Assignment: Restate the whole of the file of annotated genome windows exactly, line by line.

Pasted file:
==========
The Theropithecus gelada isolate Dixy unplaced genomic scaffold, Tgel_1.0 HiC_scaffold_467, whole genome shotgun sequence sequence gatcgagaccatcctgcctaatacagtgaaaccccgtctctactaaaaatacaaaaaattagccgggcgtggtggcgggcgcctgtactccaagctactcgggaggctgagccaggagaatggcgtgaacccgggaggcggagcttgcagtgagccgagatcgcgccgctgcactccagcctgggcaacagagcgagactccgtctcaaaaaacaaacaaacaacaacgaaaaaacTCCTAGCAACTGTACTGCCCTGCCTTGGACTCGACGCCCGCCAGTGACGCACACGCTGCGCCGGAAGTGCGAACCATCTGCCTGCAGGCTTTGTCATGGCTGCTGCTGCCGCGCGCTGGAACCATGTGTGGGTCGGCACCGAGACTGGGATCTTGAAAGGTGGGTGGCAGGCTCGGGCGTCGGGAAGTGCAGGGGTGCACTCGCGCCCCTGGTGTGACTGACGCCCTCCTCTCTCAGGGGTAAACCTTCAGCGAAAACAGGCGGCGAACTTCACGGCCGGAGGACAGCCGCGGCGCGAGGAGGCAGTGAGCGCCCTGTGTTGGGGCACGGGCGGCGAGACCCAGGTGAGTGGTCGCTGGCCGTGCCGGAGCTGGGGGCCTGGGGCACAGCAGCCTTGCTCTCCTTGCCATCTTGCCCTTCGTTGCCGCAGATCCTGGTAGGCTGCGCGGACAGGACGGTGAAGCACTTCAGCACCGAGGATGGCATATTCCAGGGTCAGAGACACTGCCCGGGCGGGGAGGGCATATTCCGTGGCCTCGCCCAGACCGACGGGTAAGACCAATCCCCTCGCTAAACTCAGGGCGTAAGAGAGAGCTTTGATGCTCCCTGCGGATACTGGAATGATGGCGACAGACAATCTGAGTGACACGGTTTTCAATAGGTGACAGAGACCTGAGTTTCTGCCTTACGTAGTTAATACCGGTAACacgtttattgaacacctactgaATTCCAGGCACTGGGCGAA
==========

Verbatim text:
The Theropithecus gelada isolate Dixy unplaced genomic scaffold, Tgel_1.0 HiC_scaffold_467, whole genome shotgun sequence sequence gatcgagaccatcctgcctaatacagtgaaaccccgtctctactaaaaatacaaaaaattagccgggcgtggtggcgggcgcctgtactccaagctactcgggaggctgagccaggagaatggcgtgaacccgggaggcggagcttgcagtgagccgagatcgcgccgctgcactccagcctgggcaacagagcgagactccgtctcaaaaaacaaacaaacaacaacgaaaaaacTCCTAGCAACTGTACTGCCCTGCCTTGGACTCGACGCCCGCCAGTGACGCACACGCTGCGCCGGAAGTGCGAACCATCTGCCTGCAGGCTTTGTCATGGCTGCTGCTGCCGCGCGCTGGAACCATGTGTGGGTCGGCACCGAGACTGGGATCTTGAAAGGTGGGTGGCAGGCTCGGGCGTCGGGAAGTGCAGGGGTGCACTCGCGCCCCTGGTGTGACTGACGCCCTCCTCTCTCAGGGGTAAACCTTCAGCGAAAACAGGCGGCGAACTTCACGGCCGGAGGACAGCCGCGGCGCGAGGAGGCAGTGAGCGCCCTGTGTTGGGGCACGGGCGGCGAGACCCAGGTGAGTGGTCGCTGGCCGTGCCGGAGCTGGGGGCCTGGGGCACAGCAGCCTTGCTCTCCTTGCCATCTTGCCCTTCGTTGCCGCAGATCCTGGTAGGCTGCGCGGACAGGACGGTGAAGCACTTCAGCACCGAGGATGGCATATTCCAGGGTCAGAGACACTGCCCGGGCGGGGAGGGCATATTCCGTGGCCTCGCCCAGACCGACGGGTAAGACCAATCCCCTCGCTAAACTCAGGGCGTAAGAGAGAGCTTTGATGCTCCCTGCGGATACTGGAATGATGGCGACAGACAATCTGAGTGACACGGTTTTCAATAGGTGACAGAGACCTGAGTTTCTGCCTTACGTAGTTAATACCGGTAACacgtttattgaacacctactgaATTCCAGGCACTGGGCGAA